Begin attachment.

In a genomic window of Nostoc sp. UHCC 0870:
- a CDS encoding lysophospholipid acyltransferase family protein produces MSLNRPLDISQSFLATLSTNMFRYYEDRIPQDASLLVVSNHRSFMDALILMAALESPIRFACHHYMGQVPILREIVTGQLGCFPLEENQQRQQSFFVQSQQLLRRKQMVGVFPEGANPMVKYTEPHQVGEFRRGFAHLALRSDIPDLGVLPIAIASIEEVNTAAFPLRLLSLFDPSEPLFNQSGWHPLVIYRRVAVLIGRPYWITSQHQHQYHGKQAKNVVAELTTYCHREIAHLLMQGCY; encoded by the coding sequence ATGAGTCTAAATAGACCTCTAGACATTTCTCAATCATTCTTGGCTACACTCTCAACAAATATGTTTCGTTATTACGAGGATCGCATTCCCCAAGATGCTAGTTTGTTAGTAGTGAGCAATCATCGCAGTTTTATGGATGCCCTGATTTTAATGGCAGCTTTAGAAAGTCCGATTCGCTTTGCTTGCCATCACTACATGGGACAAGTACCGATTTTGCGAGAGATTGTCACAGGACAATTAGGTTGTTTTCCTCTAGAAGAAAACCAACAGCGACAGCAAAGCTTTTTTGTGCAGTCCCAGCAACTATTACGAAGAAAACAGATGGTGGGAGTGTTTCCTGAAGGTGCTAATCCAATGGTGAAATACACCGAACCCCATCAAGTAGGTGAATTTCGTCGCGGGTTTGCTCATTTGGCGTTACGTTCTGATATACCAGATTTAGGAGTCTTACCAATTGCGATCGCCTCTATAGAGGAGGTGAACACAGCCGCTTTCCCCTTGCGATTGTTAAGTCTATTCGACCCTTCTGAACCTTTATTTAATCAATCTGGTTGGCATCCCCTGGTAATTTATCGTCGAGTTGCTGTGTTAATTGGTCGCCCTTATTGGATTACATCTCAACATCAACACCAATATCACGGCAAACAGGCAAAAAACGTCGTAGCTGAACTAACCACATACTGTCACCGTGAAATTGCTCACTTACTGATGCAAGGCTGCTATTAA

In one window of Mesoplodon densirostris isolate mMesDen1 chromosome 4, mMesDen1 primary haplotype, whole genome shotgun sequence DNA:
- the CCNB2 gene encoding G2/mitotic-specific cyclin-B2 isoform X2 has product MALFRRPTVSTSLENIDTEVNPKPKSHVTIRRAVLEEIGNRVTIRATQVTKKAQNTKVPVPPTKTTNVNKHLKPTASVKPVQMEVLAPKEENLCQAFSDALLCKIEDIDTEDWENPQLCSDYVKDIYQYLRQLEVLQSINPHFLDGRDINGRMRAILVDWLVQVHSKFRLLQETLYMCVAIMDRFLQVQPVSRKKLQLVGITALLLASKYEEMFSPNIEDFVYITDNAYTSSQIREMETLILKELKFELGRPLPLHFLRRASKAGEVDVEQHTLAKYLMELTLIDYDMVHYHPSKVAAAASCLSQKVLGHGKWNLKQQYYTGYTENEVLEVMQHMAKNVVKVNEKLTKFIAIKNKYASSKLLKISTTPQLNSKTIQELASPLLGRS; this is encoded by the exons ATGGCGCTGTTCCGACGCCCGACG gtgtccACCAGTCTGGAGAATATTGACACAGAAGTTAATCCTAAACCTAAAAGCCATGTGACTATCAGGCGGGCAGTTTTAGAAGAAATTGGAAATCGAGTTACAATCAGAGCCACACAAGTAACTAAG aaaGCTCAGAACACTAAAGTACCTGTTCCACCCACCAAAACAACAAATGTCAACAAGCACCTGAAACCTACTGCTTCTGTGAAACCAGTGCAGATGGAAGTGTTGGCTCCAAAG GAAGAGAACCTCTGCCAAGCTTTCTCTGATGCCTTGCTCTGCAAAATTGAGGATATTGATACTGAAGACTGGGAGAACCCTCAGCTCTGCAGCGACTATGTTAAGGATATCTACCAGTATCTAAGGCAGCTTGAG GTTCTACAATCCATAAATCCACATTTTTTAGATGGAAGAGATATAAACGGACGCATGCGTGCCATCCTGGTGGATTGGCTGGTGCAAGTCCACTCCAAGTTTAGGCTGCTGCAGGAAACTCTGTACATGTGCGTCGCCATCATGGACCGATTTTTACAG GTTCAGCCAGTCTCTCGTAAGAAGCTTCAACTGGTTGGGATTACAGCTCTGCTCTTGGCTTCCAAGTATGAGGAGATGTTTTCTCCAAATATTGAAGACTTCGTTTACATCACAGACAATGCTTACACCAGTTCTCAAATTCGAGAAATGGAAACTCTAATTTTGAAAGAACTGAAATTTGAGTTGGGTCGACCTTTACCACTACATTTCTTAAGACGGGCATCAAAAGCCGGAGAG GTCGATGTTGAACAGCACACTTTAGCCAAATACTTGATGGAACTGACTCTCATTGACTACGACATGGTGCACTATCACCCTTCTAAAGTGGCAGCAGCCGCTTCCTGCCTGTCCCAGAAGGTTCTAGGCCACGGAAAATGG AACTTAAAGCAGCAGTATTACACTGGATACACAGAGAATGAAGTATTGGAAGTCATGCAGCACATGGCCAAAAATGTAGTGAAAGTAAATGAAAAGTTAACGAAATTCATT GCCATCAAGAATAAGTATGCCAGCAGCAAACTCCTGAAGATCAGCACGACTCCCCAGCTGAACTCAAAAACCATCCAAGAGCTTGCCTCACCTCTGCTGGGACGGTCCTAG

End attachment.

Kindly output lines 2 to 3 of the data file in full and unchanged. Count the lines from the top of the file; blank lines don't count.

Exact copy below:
- a CDS encoding lysophospholipid acyltransferase family protein produces MSLNRPLDISQSFLATLSTNMFRYYEDRIPQDASLLVVSNHRSFMDALILMAALESPIRFACHHYMGQVPILREIVTGQLGCFPLEENQQRQQSFFVQSQQLLRRKQMVGVFPEGANPMVKYTEPHQVGEFRRGFAHLALRSDIPDLGVLPIAIASIEEVNTAAFPLRLLSLFDPSEPLFNQSGWHPLVIYRRVAVLIGRPYWITSQHQHQYHGKQAKNVVAELTTYCHREIAHLLMQGCY; encoded by the coding sequence ATGAGTCTAAATAGACCTCTAGACATTTCTCAATCATTCTTGGCTACACTCTCAACAAATATGTTTCGTTATTACGAGGATCGCATTCCCCAAGATGCTAGTTTGTTAGTAGTGAGCAATCATCGCAGTTTTATGGATGCCCTGATTTTAATGGCAGCTTTAGAAAGTCCGATTCGCTTTGCTTGCCATCACTACATGGGACAAGTACCGATTTTGCGAGAGATTGTCACAGGACAATTAGGTTGTTTTCCTCTAGAAGAAAACCAACAGCGACAGCAAAGCTTTTTTGTGCAGTCCCAGCAACTATTACGAAGAAAACAGATGGTGGGAGTGTTTCCTGAAGGTGCTAATCCAATGGTGAAATACACCGAACCCCATCAAGTAGGTGAATTTCGTCGCGGGTTTGCTCATTTGGCGTTACGTTCTGATATACCAGATTTAGGAGTCTTACCAATTGCGATCGCCTCTATAGAGGAGGTGAACACAGCCGCTTTCCCCTTGCGATTGTTAAGTCTATTCGACCCTTCTGAACCTTTATTTAATCAATCTGGTTGGCATCCCCTGGTAATTTATCGTCGAGTTGCTGTGTTAATTGGTCGCCCTTATTGGATTACATCTCAACATCAACACCAATATCACGGCAAACAGGCAAAAAACGTCGTAGCTGAACTAACCACATACTGTCACCGTGAAATTGCTCACTTACTGATGCAAGGCTGCTATTAA

In one window of Mesoplodon densirostris isolate mMesDen1 chromosome 4, mMesDen1 primary haplotype, whole genome shotgun sequence DNA: